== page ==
July 3, 2015 –Clear, 90 degrees
Miles Today: 85
Miles to Date: 3,545
States to Date: 16
If I keep having days like today for a year, I’m going to have to create new superlatives. The touring today was phenomenal!
I woke before my alarm, fully refreshed, ate my six Kaloches and a pint of cottage cheese, drank a cup of cabin coffee, and was on the road before seven a.m. All day on U.S. 385, I road number I know well because U.S. 385 goes through Levelland, Texas, where I lived in 1978 – only 800 miles away! The morning was cool, the breeze light, the road empty, the shoulder perfect, the slope downhill.
The roadside was gorgeous until I got to Pringles, which has a cool bicycle sculpture amidst all kind of junkyards. Just when I was thinking that man has no respect for nature, I came to a huge section of blighted trees, and realized that sometimes nature has no respect for nature as well. The bug infestations in the Dakotas are severe this year.
I got to Wind Song National Park before nine. Never heard of the place before, but it’s majestic. Teddy Roosevelt made it our seventh National Park – who knew? Wind Song’s main feature is an immense cave – 212 miles long. I skipped that, as I am not into caves, and spent most of my time adoring the Prairie Dog towns and keeping a keen eye out for Bison. They roam free in the park – I had to cross a cattle guard getting in and out – and are notoriously unfriendly to cyclists. I didn’t want a race with a bison, and thankfully avoided it.
Arrived in Hot Spring’s too early for lunch but found a BBQ place that was willing to dish me up, which was good as I had no sure services for the next fifty miles.
US 385 follows the Falls Creek out of Hot Springs, which terminates in a calendar worthy cascade of rocks and rapids. And then, quick as that, the Black Hills are over and the Prairie regains the upper hand. A mile beyond the falls, the scene behind was mountains, ahead only plain.
Lucky me, there was a cafe in Oerlich, and so I took a break in the hottest part of the day. The place was empty when I walked in. “Where is everybody?” I asked. “Haying,” the waitress responded. A few other guys trickled in, but she was right. On my way out of town I saw several combines churning hay. Someone even rowed the grass along the highway, which makes good sense. Might as well put that grass along the road to use.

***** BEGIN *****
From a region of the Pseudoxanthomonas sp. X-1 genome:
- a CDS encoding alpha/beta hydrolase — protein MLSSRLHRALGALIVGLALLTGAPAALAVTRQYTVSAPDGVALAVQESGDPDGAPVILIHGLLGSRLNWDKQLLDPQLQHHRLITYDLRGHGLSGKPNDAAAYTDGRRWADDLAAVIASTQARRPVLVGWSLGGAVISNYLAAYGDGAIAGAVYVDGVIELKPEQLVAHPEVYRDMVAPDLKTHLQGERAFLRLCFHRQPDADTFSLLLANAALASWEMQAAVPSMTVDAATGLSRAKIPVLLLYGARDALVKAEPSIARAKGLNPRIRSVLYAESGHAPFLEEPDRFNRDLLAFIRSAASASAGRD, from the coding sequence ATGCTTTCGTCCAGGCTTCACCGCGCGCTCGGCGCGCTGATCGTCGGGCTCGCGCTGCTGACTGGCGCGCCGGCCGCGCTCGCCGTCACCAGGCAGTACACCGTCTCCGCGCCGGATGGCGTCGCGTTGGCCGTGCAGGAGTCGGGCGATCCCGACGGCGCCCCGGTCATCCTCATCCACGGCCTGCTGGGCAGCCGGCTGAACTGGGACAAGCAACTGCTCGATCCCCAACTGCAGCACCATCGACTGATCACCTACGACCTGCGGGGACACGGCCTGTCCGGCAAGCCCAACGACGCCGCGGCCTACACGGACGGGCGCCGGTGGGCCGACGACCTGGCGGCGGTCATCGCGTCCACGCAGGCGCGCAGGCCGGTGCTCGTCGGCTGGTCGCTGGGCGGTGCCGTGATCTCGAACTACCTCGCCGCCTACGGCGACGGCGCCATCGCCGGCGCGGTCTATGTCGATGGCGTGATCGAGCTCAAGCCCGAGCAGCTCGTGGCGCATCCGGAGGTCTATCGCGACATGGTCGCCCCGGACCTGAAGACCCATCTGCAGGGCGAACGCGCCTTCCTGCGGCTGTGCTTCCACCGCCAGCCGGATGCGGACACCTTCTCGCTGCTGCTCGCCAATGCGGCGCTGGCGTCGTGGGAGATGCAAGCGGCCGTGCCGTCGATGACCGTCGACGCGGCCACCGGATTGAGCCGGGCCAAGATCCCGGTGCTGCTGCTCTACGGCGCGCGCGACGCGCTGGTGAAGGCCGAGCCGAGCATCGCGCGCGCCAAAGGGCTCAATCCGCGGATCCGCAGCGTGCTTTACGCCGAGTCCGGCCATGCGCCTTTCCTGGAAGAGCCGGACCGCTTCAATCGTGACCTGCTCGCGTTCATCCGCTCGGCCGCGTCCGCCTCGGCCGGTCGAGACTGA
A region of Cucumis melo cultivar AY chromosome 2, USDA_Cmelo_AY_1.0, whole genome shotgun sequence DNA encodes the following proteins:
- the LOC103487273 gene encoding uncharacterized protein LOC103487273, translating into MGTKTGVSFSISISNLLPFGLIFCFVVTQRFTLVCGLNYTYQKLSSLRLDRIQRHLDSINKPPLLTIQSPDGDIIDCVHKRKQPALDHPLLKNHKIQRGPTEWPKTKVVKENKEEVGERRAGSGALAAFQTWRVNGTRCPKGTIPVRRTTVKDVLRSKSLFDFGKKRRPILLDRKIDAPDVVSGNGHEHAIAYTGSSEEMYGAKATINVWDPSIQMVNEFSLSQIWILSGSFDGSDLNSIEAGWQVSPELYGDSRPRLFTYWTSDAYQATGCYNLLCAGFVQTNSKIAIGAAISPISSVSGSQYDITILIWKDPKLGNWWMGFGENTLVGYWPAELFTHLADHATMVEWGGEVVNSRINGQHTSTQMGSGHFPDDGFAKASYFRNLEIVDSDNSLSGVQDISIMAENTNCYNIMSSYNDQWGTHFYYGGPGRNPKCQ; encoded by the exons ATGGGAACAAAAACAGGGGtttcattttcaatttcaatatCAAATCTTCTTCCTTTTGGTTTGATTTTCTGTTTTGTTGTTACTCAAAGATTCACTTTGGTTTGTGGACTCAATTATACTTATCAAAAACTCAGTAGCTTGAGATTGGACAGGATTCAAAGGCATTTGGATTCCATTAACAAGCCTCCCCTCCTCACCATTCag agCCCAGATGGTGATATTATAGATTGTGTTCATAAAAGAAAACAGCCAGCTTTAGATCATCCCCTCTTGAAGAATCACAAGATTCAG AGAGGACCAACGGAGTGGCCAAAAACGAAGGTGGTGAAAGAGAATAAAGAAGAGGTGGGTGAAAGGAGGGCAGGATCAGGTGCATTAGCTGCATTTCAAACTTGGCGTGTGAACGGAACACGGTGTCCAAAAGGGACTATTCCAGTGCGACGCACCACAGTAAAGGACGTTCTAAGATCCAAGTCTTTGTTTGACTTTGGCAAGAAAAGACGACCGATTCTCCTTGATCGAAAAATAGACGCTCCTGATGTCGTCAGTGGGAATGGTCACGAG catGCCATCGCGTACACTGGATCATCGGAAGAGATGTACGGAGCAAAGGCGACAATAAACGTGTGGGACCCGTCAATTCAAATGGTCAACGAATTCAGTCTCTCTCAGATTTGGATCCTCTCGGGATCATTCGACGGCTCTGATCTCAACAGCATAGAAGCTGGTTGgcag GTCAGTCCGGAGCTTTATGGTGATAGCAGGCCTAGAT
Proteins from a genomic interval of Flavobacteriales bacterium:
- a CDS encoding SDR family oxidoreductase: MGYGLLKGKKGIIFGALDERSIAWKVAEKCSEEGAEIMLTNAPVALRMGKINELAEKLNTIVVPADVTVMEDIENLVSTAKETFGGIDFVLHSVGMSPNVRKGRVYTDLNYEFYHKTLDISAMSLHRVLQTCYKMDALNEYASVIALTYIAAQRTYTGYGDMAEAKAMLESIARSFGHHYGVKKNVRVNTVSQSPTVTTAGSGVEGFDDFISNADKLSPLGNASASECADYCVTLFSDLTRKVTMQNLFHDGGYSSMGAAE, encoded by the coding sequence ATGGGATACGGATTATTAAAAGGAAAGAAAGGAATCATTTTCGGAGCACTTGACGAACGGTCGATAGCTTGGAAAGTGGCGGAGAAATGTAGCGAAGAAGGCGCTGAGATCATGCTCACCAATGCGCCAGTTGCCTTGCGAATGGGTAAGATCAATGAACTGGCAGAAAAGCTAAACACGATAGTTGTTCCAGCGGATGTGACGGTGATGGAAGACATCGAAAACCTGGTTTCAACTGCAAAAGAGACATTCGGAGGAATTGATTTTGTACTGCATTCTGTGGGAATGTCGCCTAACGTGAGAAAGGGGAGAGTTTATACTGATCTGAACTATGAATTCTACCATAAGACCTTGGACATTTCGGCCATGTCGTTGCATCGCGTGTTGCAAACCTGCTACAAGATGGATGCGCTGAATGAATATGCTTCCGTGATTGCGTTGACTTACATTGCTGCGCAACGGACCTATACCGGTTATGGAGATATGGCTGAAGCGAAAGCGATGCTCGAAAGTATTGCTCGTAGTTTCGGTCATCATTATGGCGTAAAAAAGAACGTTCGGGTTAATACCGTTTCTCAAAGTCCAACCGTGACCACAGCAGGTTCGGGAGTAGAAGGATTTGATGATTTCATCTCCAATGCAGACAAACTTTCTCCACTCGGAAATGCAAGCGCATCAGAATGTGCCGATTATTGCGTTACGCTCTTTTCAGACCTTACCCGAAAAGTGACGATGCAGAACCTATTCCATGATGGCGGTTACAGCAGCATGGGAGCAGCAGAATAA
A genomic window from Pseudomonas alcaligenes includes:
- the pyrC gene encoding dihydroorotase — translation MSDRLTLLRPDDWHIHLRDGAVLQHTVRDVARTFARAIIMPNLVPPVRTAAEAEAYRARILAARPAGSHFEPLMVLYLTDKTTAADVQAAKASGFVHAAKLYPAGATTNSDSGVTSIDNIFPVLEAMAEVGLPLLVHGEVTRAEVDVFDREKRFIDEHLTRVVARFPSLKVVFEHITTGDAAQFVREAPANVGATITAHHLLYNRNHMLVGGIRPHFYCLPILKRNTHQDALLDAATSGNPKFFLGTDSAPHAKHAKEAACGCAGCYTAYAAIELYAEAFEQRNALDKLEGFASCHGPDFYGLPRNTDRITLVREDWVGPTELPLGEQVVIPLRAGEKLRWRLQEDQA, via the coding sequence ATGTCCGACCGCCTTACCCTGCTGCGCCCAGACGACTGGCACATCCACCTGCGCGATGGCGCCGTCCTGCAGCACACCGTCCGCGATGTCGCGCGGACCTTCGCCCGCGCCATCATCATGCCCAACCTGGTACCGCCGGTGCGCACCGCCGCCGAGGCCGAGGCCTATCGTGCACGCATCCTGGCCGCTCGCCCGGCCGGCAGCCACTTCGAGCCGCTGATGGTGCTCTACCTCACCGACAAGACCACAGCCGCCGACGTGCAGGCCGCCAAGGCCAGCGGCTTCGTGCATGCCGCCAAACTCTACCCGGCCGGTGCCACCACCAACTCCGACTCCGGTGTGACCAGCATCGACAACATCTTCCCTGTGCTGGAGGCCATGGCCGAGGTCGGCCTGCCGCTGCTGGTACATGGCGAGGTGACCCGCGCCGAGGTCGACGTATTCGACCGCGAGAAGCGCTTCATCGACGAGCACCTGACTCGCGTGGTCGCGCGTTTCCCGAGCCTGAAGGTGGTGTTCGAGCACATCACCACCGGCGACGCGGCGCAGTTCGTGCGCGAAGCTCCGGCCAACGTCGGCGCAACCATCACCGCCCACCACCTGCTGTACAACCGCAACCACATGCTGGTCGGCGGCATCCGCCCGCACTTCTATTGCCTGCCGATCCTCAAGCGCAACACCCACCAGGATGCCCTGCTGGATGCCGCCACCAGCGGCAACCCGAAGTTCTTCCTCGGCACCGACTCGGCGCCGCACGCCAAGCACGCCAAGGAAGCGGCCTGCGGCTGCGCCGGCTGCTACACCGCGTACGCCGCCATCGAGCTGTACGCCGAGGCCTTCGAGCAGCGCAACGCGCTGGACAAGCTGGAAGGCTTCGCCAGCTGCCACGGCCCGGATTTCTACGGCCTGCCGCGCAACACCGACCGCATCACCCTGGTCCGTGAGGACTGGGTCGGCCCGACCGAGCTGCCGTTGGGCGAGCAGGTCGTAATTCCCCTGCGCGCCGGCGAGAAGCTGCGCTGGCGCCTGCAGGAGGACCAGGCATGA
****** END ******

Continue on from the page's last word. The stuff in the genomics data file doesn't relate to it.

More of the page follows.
Southwest South Dakota is one giant federal playground where beer is easy and gambling machines are rampant. What isn’t National Park is National Forest, and what isn’t National Forest is National Grassland. The roads are terrific; the number of RV’s too high to count. So it was easy to spot the Nebraska border, where the four lane divided highway turned into two-lane blacktop and the State Line Casino marked the divide.
No worry, a narrower 385 is still plenty for the scant traffic, and the Nebraska landscape is even more fantastic than South Dakota’s. If cycling the Dakota’s is like riding on the crest of the earth, Nebraska is skimming across an immense marble batter. The green grass and yellow goldenrod swirl in and around each other in dizzying swales. The road disappears to a thread. The afternoon turned blistering hot, the horizon melted into a blurry haze. I spun the last twenty miles to Chadron in a dreamscape.
Fortunately, I stayed alert. For although I avoided stray Bison at Wind Song, I came upon a large white animal roaming the side of the road ahead of me: a small horse, a large dog, an albino burro? I slowed to a crawl; thankful the wind wasn’t sending my scent its way. Eventually it crossed the road and disappeared behind a cattle guard. I approached, keeping my eye in its direction. When I came along the guard, the mammoth canine turned and came at me. I pedaled like crazy; thankful a pickup was coming over the rise between the huge creature and me. I kept my max speed for a half-mile or more before finally looking back. All clear.
I arrived in Chadron at a nice motel, got cool and clean, walked over to Safeway and bought fried chicken and muffins, which I ate outdoors. Took a walk through the quiet prairie town. People were setting off all kinds of firecrackers. I particularly liked this gracious old house with a cool greenhouse/garage. When I got back to my motel, the innkeeper was holding court in his gazebo with beers all around. Back to my room, I fell asleep amidst the sounds of rockets red glare smack in the middle of this remarkable country. Happy Birthday USA!
Happy 4th, Paul!
Happy 4th of July!